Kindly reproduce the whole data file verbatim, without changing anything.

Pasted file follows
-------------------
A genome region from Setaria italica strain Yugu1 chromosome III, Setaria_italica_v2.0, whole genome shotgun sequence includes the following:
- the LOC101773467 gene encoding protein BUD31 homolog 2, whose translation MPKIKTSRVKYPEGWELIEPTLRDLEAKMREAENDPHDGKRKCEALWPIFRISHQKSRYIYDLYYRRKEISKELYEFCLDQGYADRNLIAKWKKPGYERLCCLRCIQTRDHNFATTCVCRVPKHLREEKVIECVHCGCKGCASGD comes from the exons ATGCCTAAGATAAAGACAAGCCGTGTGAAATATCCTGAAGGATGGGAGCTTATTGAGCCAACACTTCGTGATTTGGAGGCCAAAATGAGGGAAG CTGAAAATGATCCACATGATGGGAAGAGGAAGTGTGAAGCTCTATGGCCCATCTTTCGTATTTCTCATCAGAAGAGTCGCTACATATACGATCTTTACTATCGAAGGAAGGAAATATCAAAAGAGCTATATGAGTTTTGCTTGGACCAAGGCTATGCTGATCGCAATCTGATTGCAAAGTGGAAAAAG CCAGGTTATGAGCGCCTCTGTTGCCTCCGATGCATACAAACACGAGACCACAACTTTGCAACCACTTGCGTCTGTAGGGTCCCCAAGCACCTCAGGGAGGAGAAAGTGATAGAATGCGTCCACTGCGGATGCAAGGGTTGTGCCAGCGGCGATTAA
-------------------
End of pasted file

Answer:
A genome region from Setaria italica strain Yugu1 chromosome III, Setaria_italica_v2.0, whole genome shotgun sequence includes the following:
- the LOC101773467 gene encoding protein BUD31 homolog 2, whose translation MPKIKTSRVKYPEGWELIEPTLRDLEAKMREAENDPHDGKRKCEALWPIFRISHQKSRYIYDLYYRRKEISKELYEFCLDQGYADRNLIAKWKKPGYERLCCLRCIQTRDHNFATTCVCRVPKHLREEKVIECVHCGCKGCASGD comes from the exons ATGCCTAAGATAAAGACAAGCCGTGTGAAATATCCTGAAGGATGGGAGCTTATTGAGCCAACACTTCGTGATTTGGAGGCCAAAATGAGGGAAG CTGAAAATGATCCACATGATGGGAAGAGGAAGTGTGAAGCTCTATGGCCCATCTTTCGTATTTCTCATCAGAAGAGTCGCTACATATACGATCTTTACTATCGAAGGAAGGAAATATCAAAAGAGCTATATGAGTTTTGCTTGGACCAAGGCTATGCTGATCGCAATCTGATTGCAAAGTGGAAAAAG CCAGGTTATGAGCGCCTCTGTTGCCTCCGATGCATACAAACACGAGACCACAACTTTGCAACCACTTGCGTCTGTAGGGTCCCCAAGCACCTCAGGGAGGAGAAAGTGATAGAATGCGTCCACTGCGGATGCAAGGGTTGTGCCAGCGGCGATTAA